The Times: The Foreign Office has spent a lot of energy over
the past few days trying to play down a story reported in The Sunday Times two weeks ago and repeated by a senior British official in remarkably candid terms on Wednesday. The Times
By Michael Smith of The Sunday Times
The Foreign Office has spent a lot of energy over the past few days trying to play down a story reported in The Sunday Times two weeks ago and repeated by a senior British official in remarkably candid terms on Wednesday.
The official cannot be named under the conditions of the “background briefing” he gave to reporters at the Foreign Office. But it can certainly be said that he was in a position to know a great deal about what was going on in Iraq.
He was asked whether it was true that Iran was supplying the Shia militias with roadside bombs triggered by infra-red tripwires, just like those used to protect valuable items in museums or banks, bombs that have killed six British soldiers in southern Iraq over the past few months.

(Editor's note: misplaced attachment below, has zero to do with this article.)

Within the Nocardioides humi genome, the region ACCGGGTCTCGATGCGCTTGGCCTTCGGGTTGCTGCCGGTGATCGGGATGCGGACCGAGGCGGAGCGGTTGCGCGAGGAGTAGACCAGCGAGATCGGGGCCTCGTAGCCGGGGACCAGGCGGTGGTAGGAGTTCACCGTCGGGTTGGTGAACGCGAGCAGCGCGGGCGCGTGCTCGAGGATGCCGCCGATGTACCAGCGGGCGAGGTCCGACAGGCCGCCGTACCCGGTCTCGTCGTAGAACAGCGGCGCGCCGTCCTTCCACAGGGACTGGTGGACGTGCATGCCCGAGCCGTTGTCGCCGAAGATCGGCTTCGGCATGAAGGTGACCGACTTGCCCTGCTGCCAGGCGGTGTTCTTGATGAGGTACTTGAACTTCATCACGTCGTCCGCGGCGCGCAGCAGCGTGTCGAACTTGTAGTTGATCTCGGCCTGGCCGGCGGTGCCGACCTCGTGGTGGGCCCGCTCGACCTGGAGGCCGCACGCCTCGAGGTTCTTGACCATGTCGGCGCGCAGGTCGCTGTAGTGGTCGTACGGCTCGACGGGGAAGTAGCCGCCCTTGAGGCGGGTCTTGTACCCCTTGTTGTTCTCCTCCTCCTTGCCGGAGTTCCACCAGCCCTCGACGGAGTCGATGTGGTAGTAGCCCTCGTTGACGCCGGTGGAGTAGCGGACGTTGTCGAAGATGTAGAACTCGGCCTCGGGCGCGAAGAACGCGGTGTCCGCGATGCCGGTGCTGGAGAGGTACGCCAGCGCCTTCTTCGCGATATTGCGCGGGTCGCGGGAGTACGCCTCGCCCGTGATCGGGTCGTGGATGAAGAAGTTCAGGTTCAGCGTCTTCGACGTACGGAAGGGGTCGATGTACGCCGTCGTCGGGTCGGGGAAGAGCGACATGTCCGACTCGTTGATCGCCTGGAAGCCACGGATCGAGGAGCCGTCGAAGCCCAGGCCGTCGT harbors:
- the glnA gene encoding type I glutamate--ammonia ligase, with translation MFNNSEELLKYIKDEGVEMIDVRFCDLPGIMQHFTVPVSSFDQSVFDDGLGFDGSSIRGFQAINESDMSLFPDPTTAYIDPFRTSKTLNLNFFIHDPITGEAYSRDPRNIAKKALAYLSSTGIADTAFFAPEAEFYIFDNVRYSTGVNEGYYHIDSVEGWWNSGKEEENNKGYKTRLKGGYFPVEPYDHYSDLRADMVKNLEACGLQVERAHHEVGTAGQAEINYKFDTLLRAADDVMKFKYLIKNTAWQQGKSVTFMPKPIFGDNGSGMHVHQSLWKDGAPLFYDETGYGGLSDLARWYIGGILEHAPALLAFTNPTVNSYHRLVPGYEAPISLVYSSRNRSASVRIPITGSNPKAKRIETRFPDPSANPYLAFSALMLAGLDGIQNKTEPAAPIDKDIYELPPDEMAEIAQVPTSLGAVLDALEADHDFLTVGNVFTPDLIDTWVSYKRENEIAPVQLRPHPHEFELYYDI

The Foreign Office, which has carefully fostered its links to Tehran, was aghast when the official not only confirmed this was true but went on to accuse the Iranian Revolutionary Guards Corps of smuggling them across the border into Iraq.
The problem was that, as Tony Blair was forced to admit yesterday, British intelligence officials are as sure as they could be that this is going on but have no categorical evidence to prove it.
Suspicions were first alerted in mid-July when three British soldiers were killed by a new type of roadside bomb. It bore all the hallmarks of devices used previously by Hezbollah who obtained them from Iran.
As The Sunday Times reported two weeks ago, the SAS was sent to Basra to track the bombs as they crossed the border, leading to the arrest of two militiaman suspected of involvement, and the furore over last months rescue of two SAS soldiers held by the militia as bargaining chips.
The Foreign Office might have its concerns that The Sunday Times report was confirmed in such a forceful way but with six British soldiers and two UK contractors killed by the bombs, and the UK mission in the south seriously damaged, Mr Blairs words of warning arguably came far too late.